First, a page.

Last week the Skillful team made its way to the Rocky Mountain Workforce Development Association’s (RMWDA) 2018 conference in Vail, Colorado. This year’s conference was aptly named “SkillUP” to emphasize the importance of acquiring and honing skills in today’s rapidly changing economy.

The conference has historically been reserved for those in public workforce; this year, the organizers decided to open it up to all workforce participants — a reflection of the impact of the Workforce Innovation and Opportunity Act (WIOA) here in Colorado. As Skillful CEO Beth Cobert said in her opening remarks, “This opening is well-timed, for we are all at a turning point. As artificial intelligence, automation, and other technological advances transform the way we work, millions of Americans and countless Coloradans feel uncertain about their future…it will be us, working together, who will help write Colorado’s economic future.”

I led sessions and workshops and participated in many others and can tell you that the energy and excitement were palpable as people connected and learned from one another. Seeing workforce centers, their boards, educators, nonprofits, and others dedicated to addressing Colorado’s most pressing workforce needs come together to better serve job seekers was truly inspiring.

 

Takeaways from RMWDA 2018

 

Many of the conference’s sessions emphasized changing workforce trends in Colorado —highlights included a keynote from Elizabeth Garner, a demographer with the state, who talked about Colorado’s aging population and emphasized healthcare’s attendant growth. Lee Wheeler-Berliner from the Colorado Workforce Development Council (CWDC) and Curtis Englehart from the Mesa County Workforce Center led us through an overview of system alignment and innovative efforts to streamline workforce delivery. The presentation illustrated how Colorado is a true workforce leader and has created a system that grows and changes along with our dynamic state.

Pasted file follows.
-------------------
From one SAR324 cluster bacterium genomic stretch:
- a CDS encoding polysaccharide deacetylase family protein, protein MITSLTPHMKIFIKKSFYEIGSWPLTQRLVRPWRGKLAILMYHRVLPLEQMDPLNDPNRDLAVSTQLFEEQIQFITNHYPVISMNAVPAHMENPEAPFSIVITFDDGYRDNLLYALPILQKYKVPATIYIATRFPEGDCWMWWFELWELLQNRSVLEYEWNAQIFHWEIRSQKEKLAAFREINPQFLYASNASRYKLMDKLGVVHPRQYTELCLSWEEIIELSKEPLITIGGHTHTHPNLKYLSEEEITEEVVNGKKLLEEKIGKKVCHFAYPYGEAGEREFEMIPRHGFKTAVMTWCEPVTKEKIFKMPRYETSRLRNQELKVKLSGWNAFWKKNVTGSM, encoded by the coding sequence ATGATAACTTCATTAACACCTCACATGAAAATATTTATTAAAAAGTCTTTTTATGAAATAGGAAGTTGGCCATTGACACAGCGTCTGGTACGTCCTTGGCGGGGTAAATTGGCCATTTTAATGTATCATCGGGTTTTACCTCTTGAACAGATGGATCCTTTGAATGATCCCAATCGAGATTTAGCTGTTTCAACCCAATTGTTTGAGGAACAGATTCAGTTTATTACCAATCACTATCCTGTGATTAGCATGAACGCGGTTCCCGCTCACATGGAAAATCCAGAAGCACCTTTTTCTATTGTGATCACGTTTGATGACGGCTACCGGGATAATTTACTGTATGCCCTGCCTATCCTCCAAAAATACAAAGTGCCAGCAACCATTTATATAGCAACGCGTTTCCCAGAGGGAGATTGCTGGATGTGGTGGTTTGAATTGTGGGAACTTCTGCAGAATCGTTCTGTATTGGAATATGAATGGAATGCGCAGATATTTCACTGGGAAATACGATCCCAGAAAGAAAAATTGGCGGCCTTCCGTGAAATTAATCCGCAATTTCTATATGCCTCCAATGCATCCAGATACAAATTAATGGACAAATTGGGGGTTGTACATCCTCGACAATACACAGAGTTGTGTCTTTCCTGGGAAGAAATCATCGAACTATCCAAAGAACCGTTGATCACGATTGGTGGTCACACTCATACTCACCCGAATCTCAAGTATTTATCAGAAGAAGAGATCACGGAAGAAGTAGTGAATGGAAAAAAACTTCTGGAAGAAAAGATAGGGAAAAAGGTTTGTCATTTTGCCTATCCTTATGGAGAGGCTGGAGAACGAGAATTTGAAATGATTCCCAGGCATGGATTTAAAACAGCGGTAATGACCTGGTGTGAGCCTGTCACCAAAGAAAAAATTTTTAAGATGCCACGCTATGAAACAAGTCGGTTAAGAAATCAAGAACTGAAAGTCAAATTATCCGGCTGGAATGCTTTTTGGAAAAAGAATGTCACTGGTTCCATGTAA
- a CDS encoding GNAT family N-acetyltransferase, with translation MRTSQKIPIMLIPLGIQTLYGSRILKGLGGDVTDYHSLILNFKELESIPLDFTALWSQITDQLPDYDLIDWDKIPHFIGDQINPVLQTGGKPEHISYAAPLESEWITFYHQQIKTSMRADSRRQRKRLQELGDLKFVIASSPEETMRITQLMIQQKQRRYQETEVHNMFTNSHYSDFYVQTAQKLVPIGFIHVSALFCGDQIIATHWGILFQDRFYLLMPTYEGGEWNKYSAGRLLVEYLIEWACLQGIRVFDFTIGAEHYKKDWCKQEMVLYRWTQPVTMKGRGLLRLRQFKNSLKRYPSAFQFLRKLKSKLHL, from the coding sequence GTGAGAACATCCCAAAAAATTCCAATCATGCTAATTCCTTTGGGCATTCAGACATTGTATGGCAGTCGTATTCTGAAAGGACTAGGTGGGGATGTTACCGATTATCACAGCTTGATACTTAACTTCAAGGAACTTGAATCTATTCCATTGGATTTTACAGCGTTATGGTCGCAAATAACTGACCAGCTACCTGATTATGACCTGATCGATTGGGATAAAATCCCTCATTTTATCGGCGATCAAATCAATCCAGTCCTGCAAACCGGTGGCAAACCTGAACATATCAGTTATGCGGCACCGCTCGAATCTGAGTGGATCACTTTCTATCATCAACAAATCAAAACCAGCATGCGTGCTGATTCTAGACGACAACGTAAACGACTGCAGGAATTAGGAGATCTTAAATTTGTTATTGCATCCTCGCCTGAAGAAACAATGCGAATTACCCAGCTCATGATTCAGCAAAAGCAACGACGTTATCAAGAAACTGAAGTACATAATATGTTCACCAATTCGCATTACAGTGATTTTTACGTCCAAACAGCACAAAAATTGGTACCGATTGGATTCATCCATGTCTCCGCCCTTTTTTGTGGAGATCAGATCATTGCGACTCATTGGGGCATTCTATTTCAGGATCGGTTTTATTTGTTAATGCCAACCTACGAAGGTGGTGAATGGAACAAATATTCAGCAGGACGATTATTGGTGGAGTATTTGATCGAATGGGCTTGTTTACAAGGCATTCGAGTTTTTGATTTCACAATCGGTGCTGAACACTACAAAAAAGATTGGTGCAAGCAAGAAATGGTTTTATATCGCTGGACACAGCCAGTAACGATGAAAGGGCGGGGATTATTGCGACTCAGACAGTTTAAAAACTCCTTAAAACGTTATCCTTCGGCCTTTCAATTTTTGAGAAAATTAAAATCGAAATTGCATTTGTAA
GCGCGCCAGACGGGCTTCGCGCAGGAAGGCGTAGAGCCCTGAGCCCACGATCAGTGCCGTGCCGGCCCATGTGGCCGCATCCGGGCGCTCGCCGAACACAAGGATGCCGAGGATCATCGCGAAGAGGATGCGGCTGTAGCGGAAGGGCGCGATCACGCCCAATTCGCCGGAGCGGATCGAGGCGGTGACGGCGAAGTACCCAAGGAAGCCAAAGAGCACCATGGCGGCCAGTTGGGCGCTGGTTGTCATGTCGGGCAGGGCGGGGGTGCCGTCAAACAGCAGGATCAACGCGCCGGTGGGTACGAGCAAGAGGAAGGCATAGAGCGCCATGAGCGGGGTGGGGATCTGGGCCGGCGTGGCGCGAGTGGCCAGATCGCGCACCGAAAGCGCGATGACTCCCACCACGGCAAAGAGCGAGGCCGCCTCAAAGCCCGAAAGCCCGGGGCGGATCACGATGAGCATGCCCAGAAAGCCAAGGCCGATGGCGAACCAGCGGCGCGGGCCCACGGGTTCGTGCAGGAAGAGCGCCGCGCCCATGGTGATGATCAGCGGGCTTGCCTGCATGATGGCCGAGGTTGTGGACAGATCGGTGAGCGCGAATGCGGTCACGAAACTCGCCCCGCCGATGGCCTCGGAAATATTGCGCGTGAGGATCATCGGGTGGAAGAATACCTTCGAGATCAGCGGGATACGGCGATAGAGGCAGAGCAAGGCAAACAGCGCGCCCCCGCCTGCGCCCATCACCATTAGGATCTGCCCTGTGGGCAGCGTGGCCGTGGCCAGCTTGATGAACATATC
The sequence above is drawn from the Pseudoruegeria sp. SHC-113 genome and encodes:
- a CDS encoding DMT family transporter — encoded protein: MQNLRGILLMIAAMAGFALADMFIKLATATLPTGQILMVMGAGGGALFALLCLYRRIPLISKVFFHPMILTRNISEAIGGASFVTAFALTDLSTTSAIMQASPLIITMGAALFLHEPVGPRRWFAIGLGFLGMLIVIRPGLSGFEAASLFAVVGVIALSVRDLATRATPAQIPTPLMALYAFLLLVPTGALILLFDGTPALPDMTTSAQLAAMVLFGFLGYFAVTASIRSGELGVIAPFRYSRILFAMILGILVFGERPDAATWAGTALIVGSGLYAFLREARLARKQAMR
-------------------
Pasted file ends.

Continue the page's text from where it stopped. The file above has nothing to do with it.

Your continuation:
Lori Strauss, from the AARP Foundation, also talked about the state’s older population, and along with Chalesah Gonzales from Arapahoe/Douglas Works! and myself, walked a group through the AARP’s BACK TO WORK 50+ program, which connects struggling Americans 50+ with the information, support, training, and employer access they need to regain employment, advance in the workforce, and build financial capability and resiliency to prevent them from slipping into poverty later in life. We’re excited to bring this program to more providers in Colorado so they can meet the demands of the state’s rapidly aging population.

Perhaps the most exciting part of the conference for me was elevating the work of the first Skillful Governor’s Coaching Corps and announcing the program’s second cohort. During the first Corps, the cohort divided into action teams and explored pressing workforce issues; at the end of their program in June, they presented their recommendations to state workforce leaders. Last week at the conference, they had the opportunity to share their findings with their colleagues and others in the workforce system. Seeing how their presentations galvanized their audiences was energizing. Many of the members of the second cohort were able to attend presentations from the inaugural Corps, so they’ll hit the ground running when we launch the second Corps in a few weeks!

During the conference, we also debuted “Skill Works: Skills-Based Hiring for the Public Sector,” a guide designed to help state leaders and hiring managers in the public sector transition from traditional hiring practices, which rely heavily on proxies for skills to skills-based hiring practices, which focus on the skills needed to do a job well. The tool, currently in draft form, can be customized to fit employers’ needs.

Jacqueline Jones, Strategic Partnerships Lead for Global Inclusion at LinkedIn, shared her insights on how LinkedIn’s Economic Graph can be used to better serve job seekers. Her presentation aligned well with a theme across the conference: how to leverage technology to serve job seekers more effectively and efficiently.

I can’t wait to see what the next year has in store for Colorado’s workforce system. If this conference is any indication, we’re well-equipped to face the changes ahead.

Were you at RMWDA 2018? What was most interesting to you? Let me know in the comments below!